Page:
We wrap up our two-month road trip throughout Alaska with a stay in Gustavus (pop 428), a tiny town that stands near where Muir Glacier once dumped into the sea.
In 1680, this area was a grassy valley full of salmon streams, while the glacier loomed in the background. The Huna Tlingit tribes of Alaska harvested salmon and forest delights until the glacier’s rapid advance in the year 1750 chased them out. The glacier advanced “as fast as a dog could run.” But the resilient Tlingit people returned as the glacier retreated and ultimately carved out Glacier Bay.
Marilynn and I hop off the ferry and walk on land that used to be glacier covered. Now the land is growing a wide array of flora and fauna attracting ecologists from around the world. The ground itself is growing, rising several inches yearly, rebounding from the weight of the rapidly retreating glacier (isostatic rebound). While ecologists study newly forming forests, the native population recently won a lawsuit to claim this “new” land.
We hike and bicycle around grasslands and forest, where bears forage and wildflowers explode into color. Of course, we manage to find the two places in Gustavus that serve alcohol, one of our honed travel skills, and chat with friendly folks who love living remote. Like much of Alaska, they work hard during summer tourist season to sustain for the rest of the winter.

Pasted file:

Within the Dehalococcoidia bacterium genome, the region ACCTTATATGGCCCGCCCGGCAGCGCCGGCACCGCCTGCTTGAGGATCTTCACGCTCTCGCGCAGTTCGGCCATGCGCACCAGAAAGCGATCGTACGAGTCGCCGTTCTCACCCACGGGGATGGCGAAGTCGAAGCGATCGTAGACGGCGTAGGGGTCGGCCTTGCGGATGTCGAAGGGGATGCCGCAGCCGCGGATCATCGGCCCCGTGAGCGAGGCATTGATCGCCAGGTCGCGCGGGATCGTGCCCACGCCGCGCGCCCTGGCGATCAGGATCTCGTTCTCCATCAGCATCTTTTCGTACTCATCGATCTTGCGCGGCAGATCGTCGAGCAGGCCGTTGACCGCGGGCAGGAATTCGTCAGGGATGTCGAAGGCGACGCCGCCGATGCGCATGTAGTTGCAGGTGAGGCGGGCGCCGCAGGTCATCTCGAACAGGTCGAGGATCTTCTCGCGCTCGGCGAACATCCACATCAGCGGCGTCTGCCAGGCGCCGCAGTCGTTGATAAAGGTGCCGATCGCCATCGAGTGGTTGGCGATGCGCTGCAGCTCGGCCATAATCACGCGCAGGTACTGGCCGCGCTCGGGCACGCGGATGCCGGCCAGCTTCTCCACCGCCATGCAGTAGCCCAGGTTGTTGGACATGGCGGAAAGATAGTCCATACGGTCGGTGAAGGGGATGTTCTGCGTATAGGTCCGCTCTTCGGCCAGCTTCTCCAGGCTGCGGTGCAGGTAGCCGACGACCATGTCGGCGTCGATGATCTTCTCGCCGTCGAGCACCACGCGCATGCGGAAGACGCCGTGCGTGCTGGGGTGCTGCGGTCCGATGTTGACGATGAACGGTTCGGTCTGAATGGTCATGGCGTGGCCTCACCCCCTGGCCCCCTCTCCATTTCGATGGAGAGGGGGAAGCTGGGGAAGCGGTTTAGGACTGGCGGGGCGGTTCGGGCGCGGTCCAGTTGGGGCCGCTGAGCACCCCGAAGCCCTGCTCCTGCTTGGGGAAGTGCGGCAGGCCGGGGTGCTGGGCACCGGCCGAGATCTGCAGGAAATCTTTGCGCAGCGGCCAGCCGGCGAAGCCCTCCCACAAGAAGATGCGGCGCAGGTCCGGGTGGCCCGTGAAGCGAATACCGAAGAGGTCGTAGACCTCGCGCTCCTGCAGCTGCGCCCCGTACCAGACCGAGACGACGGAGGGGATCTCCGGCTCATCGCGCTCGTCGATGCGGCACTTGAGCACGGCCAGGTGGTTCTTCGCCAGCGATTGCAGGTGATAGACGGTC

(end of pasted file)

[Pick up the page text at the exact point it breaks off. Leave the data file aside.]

Okay, it’s time to splurge on a 55-mile boat ride from the lodge up to the tidewater glaciers.
It’s the only way to see them, or by kayak, but that would take days. Oh yes, a cruise ship is another way as well.
The struggle between preserving the environment and providing a tourist attraction is nothing new.
Here the current agreement allows only two cruise ships daily to travel through the bay.
Of the 300,000 yearly visitors here, less than 10% of them ever step foot on land.
The Glacier Bay Lodge serves as a hub for tours and offers packages that include lodging and the boat tour.
Just be prepared for everything to be overpriced, even by Alaskan standards.
Glacier Bay National Park holds 3.3 million acres and is designated by UNESCO. Most of the glaciers are retreating, with only a few still growing.
The array of wildlife, from marine mammals to grizzlies and goats and birds almost overshadows the glaciers.
And then there’s the scenery. We just enjoy it all, knowing that we’re experiencing something special.
Sometimes it’s just that simple. Thank you, Abundant Universe.